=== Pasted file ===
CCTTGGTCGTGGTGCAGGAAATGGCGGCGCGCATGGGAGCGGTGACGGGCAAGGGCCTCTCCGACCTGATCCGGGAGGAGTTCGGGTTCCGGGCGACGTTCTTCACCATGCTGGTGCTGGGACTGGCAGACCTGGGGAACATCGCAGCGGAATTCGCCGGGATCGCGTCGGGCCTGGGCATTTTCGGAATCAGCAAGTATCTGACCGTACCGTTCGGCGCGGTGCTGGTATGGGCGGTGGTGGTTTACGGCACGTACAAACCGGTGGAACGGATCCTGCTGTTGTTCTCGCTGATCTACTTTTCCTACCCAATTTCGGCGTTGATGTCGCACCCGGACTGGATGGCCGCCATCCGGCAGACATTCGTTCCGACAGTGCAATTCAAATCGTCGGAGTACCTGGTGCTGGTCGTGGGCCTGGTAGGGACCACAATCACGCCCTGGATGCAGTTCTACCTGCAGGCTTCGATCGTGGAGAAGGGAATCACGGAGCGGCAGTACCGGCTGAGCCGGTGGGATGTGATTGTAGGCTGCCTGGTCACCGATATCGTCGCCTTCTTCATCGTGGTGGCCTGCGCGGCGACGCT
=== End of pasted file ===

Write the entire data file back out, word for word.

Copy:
CCTTGGTCGTGGTGCAGGAAATGGCGGCGCGCATGGGAGCGGTGACGGGCAAGGGCCTCTCCGACCTGATCCGGGAGGAGTTCGGGTTCCGGGCGACGTTCTTCACCATGCTGGTGCTGGGACTGGCAGACCTGGGGAACATCGCAGCGGAATTCGCCGGGATCGCGTCGGGCCTGGGCATTTTCGGAATCAGCAAGTATCTGACCGTACCGTTCGGCGCGGTGCTGGTATGGGCGGTGGTGGTTTACGGCACGTACAAACCGGTGGAACGGATCCTGCTGTTGTTCTCGCTGATCTACTTTTCCTACCCAATTTCGGCGTTGATGTCGCACCCGGACTGGATGGCCGCCATCCGGCAGACATTCGTTCCGACAGTGCAATTCAAATCGTCGGAGTACCTGGTGCTGGTCGTGGGCCTGGTAGGGACCACAATCACGCCCTGGATGCAGTTCTACCTGCAGGCTTCGATCGTGGAGAAGGGAATCACGGAGCGGCAGTACCGGCTGAGCCGGTGGGATGTGATTGTAGGCTGCCTGGTCACCGATATCGTCGCCTTCTTCATCGTGGTGGCCTGCGCGGCGACGCT